U.S. Agriculture Secretary Tom Vilsack, along with Gov. Steve Beshear and U.S. Rep. Hal Rogers, R-Somerset, will announce Friday that Kentucky is one of four new "StrikeForce" states, which will mean increased access to the USDA's programs targeting rural poverty.
Tennessee, West Virginia, and Louisiana also will become StrikeForce states.
That could entail more money for Rural Development projects, Farm Service Agency and Natural Resource Conservation Service programs, as well as expanded Food and Nutrition Service, such as summer feeding programs for 73 Kentucky counties.
"I think it's a new way of doing business, more effective way of targeting resources," Vilsack said. "There are 703 counties that have been persistently poor counties, with high poverty rates for extended periods of time. Of those, 537 are located in rural America. It is fairly obvious to me that there is a significant rural component to the poverty America is dealing with."
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The effort will work in tandem with the federal "Promise Zones" designation announced last week by President Barack Obama for eight southeastern Kentucky counties, as well as an initiative conceived by Beshear and Rogers aimed at diversifying and revitalizing Eastern Kentucky's battered economy.
Hundreds of people have submitted ideas as part of that initiative, called SOAR, for Shaping Our Appalachian Region.
Rogers and Beshear are scheduled to release the initial report on the effort Friday.
The USDA's work focuses on getting more people in poor, rural places to better use existing programs by increasing participation, Vilsack said.
Since 2010, through StrikeForce initiatives, the USDA has delivered $9.7 billion in loan and grant resources through 80,300 "actions," such as home loans, business loans, funding for conservation projects and additional food assistance to schools in 16 states and tribal areas.
As with the Promise Zone, the StrikeForce designation means that Kentucky's applications for competitive grants or funding will get preferential "points" in scoring that will effectively move Kentucky's projects to the head of the line.
Vilsack did not put a dollar figure on potential assistance for Kentucky, which he said could come from a combination of new and existing funds.
The aid could be used to address needs for facilities, such as building schools, equipping hospitals or providing new library resources, he said, through more effective use of farm loans and conservation and housing programs.
"It's about focusing, leveraging and coordinating resources," Vilsack said. "The reality is that as more states and more areas of states learn how to participate in programs, the expectation is that participation will continue, so in a sense it is about more money coming in. And oftentimes, there are opportunities in some programs where not all the money is spent, it accumulates back in D.C., and folks are given a chance to go after it."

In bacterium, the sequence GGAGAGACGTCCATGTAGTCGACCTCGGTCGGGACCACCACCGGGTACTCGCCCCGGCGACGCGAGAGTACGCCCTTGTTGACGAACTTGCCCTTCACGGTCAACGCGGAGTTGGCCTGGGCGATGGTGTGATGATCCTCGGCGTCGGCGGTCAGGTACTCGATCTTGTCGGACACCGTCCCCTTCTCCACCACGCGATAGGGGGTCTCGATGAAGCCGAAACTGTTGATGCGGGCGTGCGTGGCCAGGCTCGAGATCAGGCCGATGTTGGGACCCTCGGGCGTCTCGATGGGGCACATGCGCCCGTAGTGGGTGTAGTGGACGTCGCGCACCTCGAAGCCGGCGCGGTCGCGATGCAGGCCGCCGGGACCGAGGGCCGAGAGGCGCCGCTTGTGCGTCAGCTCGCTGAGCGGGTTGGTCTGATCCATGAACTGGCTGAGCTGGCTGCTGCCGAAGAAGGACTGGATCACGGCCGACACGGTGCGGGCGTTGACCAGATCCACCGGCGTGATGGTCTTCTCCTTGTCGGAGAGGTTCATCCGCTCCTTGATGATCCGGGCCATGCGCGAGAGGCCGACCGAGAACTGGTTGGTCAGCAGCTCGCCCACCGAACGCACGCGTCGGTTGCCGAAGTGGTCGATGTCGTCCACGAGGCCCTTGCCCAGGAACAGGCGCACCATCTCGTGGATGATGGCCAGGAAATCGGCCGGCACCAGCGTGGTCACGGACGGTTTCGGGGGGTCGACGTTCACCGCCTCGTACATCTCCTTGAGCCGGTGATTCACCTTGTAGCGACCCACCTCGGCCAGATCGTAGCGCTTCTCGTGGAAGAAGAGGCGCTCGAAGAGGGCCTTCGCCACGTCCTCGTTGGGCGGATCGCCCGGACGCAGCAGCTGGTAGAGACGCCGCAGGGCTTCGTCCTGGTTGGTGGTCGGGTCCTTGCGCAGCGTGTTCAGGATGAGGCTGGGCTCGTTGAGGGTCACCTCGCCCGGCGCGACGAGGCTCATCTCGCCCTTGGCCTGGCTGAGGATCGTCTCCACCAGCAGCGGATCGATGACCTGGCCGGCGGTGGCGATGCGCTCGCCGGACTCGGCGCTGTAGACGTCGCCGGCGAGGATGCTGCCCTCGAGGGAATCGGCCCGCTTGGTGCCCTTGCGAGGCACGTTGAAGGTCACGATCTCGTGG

The Promise Zone designation will work in a similar way.
It does not include money designated for development in the eight southeastern Kentucky counties included in the zone.
Rather, it will give the area an edge in competing for federal funding for housing, education, economic development, public safety and other programs.
As in the StrikeForce program, the counties will get extra points in their applications for money that is awarded in competition with other places across the country.
"That is a significant advantage," Vilsack said Thursday in an interview at the Herald-Leader.
The Kentucky counties included in the zone are Harlan, Bell, Letcher, Perry, Leslie, Clay, Knox and much of Whitley.
The Kentucky zone is among the first five designated in the nation under what the Obama administration hopes will be one of its signature anti-poverty initiatives. The others in the first group are in Los Angeles, San Antonio, Philadelphia and the Choctaw Nation in Oklahoma.
Under the StrikeForce program, USDA staff, specifically the state directors of FSA, Natural Resources Conservation and Rural Development, will work with state, local, community and university officials to identify specific needs that can be addressed by USDA programs and help build program participation.
Vilsack said USDA wants to foster job and industry growth that can come out of agriculture, such as biomass processing for the chemical industry in addition to fuels.
Industrial hemp, which has been a particular interest to many Kentucky farmers and to state Agriculture Commissioner James Comer for those uses, could play a role.
Comer "is right," Vilsack said. "Industrial hemp is an opportunity."
Vilsack said he's spoken with U.S. Attorney General Eric Holder on legalizing hemp without threatening law enforcement efforts against drugs.
"They are in the process of looking at that. I don't know where it is in the process, but I've sent them some material asking them to see if they can figure out a way to walk that line," Vilsack said. "Industrial hemp is a product that can be very much a part of a bio-based manufacturing opportunity. ... I think it's an opportunity that could create additional ways in which we can use our land effectively and efficiently, and clearly it is a product that is in demand because Canadians are selling a lot of it.
"If we can grow it, and it doesn't create a problem with criminal prosecutions, that would be a good thing. I am looking at ways in which we can diversify agriculture, using our natural resources more effectively to rebuild the rural economy."